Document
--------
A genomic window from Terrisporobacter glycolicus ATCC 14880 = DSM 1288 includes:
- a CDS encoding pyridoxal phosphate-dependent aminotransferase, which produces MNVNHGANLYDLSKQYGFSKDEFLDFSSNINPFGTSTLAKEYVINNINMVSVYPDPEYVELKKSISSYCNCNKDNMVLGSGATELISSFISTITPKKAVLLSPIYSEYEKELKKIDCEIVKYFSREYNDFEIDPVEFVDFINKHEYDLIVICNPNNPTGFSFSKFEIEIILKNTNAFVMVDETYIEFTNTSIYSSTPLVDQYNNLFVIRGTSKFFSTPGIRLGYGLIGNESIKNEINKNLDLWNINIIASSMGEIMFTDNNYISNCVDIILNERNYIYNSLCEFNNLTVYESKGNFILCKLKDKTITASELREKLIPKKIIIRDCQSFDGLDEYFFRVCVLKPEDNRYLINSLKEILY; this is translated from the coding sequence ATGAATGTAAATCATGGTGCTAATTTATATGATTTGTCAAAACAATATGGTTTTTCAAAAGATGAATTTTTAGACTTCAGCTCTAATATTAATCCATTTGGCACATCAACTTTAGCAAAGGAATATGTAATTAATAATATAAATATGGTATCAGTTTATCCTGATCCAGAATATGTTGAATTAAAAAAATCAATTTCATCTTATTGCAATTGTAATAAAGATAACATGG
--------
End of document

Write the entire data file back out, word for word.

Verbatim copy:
A genomic window from Terrisporobacter glycolicus ATCC 14880 = DSM 1288 includes:
- a CDS encoding pyridoxal phosphate-dependent aminotransferase, which produces MNVNHGANLYDLSKQYGFSKDEFLDFSSNINPFGTSTLAKEYVINNINMVSVYPDPEYVELKKSISSYCNCNKDNMVLGSGATELISSFISTITPKKAVLLSPIYSEYEKELKKIDCEIVKYFSREYNDFEIDPVEFVDFINKHEYDLIVICNPNNPTGFSFSKFEIEIILKNTNAFVMVDETYIEFTNTSIYSSTPLVDQYNNLFVIRGTSKFFSTPGIRLGYGLIGNESIKNEINKNLDLWNINIIASSMGEIMFTDNNYISNCVDIILNERNYIYNSLCEFNNLTVYESKGNFILCKLKDKTITASELREKLIPKKIIIRDCQSFDGLDEYFFRVCVLKPEDNRYLINSLKEILY; this is translated from the coding sequence ATGAATGTAAATCATGGTGCTAATTTATATGATTTGTCAAAACAATATGGTTTTTCAAAAGATGAATTTTTAGACTTCAGCTCTAATATTAATCCATTTGGCACATCAACTTTAGCAAAGGAATATGTAATTAATAATATAAATATGGTATCAGTTTATCCTGATCCAGAATATGTTGAATTAAAAAAATCAATTTCATCTTATTGCAATTGTAATAAAGATAACATGG